1. Wavelengths

        I think you and I agree that the fundamental issue here is not about pets per se.I will make a slight mis-quote of Gotham Gal: “our mutual respect for each other …”Respect is a key issue, and I think we agree that arbitrary issues of non-negotiability suggest that the respect for the relationship and for the other person is somewhat lacking.At the example wedding, I sat on the groom’s side of the church. I had known him longer than the bride. But I’d never been in any position to see some of the attitudes that might have been obvious warning signs, if the bride had known how to read them.I remember that those of us who knew them both were shocked that the groom would pull this out AFTER the wedding. Her dog was a “little” dog, perhaps not “manly” enough. Maybe he was insecure in ways that had never been apparent. Maybe he waited until after the wedding because he knew he was “safely married” and she’d never choose to divorce him, so he could get what he wanted. Yes, the groom really make his demand in just that way. Sadly, all of this points to two people who did not share the same type of respect and desire to be mutually nurturing.Regarding your description of the woman on the phone who insisted, before you’d even met, that her german shepherd had a priority place in her bed — I’d suggest that she might have needed to work that out with her own personal counselor long before that became something to discuss in front of a marriage counselor. ;-)But when do you give ultimate weight to the other person’s demand/request? How about, for example, “Honey, my father lost the family fortune by trying to be in business. You have to quit being self-employed and get a Real Job or our marriage won’t work.” Is that a valid request? would the sacrifice to the entrepreneur be too great?While I was composing my comment last night, I got a call from my daughter. She is 23 and coming up on the one-year anniversary of her marriage to her “best friend.” She and her now-husband met when they were 19 and 20. She had a pit bull girl and he had a Rottweiler boy. One of the great trials early in their relationship was the destructiveness of the 100-lb Rotty. Seemed like at least twice a week I was hearing that the couch leg had been chewed off, or the mattress destroyed or the TV bashed in. A giant dog in a tiny apt with two people who had day jobs. Daughter confessed last night that she hated putting up with Rotty, but she knew her bf loved him. Ultimately they reached a mutual decision that for their sanity and the best future for the dog, they would give him to a friend with a large fenced-in backyard and a proven affection for Rotty. They later acquired a puppy who brought a new set of trials, but my daughter pointed out that she and her husband have grown through working on these responsibilities together.When I made my comment about one’s behavior relative to a pet being a reflection of how that person might be in relationship, I was also thinking about my daughter and her husband. Patient, tenacious, responsible, caring, and when something really is not working out, they mutually look for a better solution.Lest you think I’m talking about Barbie and Ken here, my daughter spent her teen years as the epitome of a Goth with a collection of escapades that narrowly skirted disaster, and I wondered if we both would survive. Her husband was born in Brazil, grew up in Connecticut, he practices capueira, a Brazilian martial art and street dance, and they are a heckuva match for each other. Last spring he decided that for a month before they went to visit his family, he would only talk to her in Portuguese, so she’d be ready to communicate with his visiting grandparents. She took it in good humor and is proud of her new vocabulary.I am heartened by anyone who finds a good mate and enjoys the heck out of the relationship. Who knows what the future holds for any of us, but I take it as a good sign that my kid says she loves her husband more now than a year ago, and she never thought that was possible.Thanks, LE, for coming back to enlarge the conversation. I didn’t mean to make this an argument, and perhaps by expanding this, we are serving GG’s blog by adding our own greater insights.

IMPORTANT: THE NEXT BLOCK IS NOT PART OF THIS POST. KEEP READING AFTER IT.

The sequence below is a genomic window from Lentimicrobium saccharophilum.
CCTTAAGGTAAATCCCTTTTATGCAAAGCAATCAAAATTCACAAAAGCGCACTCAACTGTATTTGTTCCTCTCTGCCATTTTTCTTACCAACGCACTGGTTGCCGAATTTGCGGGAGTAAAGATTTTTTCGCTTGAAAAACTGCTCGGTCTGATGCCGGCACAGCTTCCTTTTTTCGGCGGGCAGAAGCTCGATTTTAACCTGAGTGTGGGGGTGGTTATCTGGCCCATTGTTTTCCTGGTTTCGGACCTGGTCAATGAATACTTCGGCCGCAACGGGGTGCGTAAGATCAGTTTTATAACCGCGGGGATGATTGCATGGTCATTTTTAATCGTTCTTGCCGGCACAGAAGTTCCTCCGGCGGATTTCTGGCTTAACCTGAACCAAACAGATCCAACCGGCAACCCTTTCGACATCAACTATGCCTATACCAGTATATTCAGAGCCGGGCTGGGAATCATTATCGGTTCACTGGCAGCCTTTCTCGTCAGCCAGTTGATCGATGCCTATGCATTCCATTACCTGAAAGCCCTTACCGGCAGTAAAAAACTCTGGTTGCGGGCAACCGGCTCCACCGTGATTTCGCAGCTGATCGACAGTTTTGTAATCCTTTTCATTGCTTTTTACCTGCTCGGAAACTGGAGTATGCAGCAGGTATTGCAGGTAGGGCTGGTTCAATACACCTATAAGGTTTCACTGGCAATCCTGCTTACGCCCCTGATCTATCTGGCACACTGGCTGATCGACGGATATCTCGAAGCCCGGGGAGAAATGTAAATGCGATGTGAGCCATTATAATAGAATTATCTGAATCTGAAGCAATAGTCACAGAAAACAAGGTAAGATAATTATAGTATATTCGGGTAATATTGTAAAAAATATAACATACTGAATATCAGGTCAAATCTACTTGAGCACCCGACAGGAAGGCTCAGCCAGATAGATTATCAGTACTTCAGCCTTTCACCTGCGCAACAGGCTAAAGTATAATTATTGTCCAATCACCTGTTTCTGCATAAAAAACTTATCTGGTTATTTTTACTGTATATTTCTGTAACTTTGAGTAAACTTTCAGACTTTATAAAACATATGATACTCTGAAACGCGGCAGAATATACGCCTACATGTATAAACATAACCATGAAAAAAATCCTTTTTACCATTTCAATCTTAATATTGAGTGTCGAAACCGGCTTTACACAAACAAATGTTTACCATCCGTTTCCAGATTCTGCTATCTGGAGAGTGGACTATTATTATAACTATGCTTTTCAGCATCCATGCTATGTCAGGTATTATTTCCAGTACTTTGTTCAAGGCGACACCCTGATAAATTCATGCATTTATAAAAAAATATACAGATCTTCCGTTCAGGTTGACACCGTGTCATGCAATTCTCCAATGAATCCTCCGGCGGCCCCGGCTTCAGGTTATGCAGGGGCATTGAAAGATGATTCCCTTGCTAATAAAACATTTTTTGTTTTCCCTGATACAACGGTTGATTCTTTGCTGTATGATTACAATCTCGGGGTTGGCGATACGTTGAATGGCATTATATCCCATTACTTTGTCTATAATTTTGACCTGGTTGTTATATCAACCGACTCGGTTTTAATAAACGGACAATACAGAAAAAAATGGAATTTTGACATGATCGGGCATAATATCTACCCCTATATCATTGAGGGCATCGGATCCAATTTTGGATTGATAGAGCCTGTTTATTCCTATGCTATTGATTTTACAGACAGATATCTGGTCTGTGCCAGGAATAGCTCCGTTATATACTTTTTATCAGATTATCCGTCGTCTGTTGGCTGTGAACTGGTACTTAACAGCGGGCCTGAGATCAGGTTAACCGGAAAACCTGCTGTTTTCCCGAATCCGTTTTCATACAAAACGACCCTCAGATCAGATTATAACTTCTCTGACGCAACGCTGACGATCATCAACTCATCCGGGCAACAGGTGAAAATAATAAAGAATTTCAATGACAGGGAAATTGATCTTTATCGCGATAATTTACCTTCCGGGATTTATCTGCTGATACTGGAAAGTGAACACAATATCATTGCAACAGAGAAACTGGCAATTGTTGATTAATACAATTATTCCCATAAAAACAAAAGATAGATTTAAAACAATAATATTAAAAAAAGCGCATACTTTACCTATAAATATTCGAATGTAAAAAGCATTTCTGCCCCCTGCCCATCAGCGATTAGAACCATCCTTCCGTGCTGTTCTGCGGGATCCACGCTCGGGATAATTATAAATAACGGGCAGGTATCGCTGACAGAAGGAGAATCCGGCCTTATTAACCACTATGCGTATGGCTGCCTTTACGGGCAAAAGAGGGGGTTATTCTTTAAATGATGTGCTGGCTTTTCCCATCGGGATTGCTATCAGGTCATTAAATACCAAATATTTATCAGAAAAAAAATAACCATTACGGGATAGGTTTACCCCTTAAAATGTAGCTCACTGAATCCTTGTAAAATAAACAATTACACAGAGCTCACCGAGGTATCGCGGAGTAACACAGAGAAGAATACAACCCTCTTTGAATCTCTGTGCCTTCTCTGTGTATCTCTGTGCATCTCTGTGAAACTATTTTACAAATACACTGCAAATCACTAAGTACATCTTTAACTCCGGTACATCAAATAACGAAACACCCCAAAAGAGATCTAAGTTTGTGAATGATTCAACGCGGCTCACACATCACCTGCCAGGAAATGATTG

14. Donna Brewington White

    I couldn’t agree more with this post. Really resonated with “Find a real partner not a micro-manager.” However, I am struck by the sentence: “Relationships take work but it shouldn’t be that hard.” I think this depends on what you bring to the relationship– for some of us marriage would be hard work regardless of the partner. But, in general, that’s a worthwhile thought and one that hope my daughter will employ — and sons too for that matter.BTW, I just found this post thanks to a comment by @falicon:disqus in the comment thread today. Very timely given some of the discussions I’m having with my daughter. She’s 15-1/2 and on the threshold of dating (although boys have been on the radar for a few years now). I find that many of our discussions about boys and dating are precursors to discussions we will be having in the not too distant future about marriage. Sharing this post with her.Adding your Friday questions to my “must read” list and reading the other questions I’ve missed. Love this feature.

    1. falicon

      That falicon guy is everywhere isn’t he? Make sure you warn your daughter about guys like him too! πŸ™‚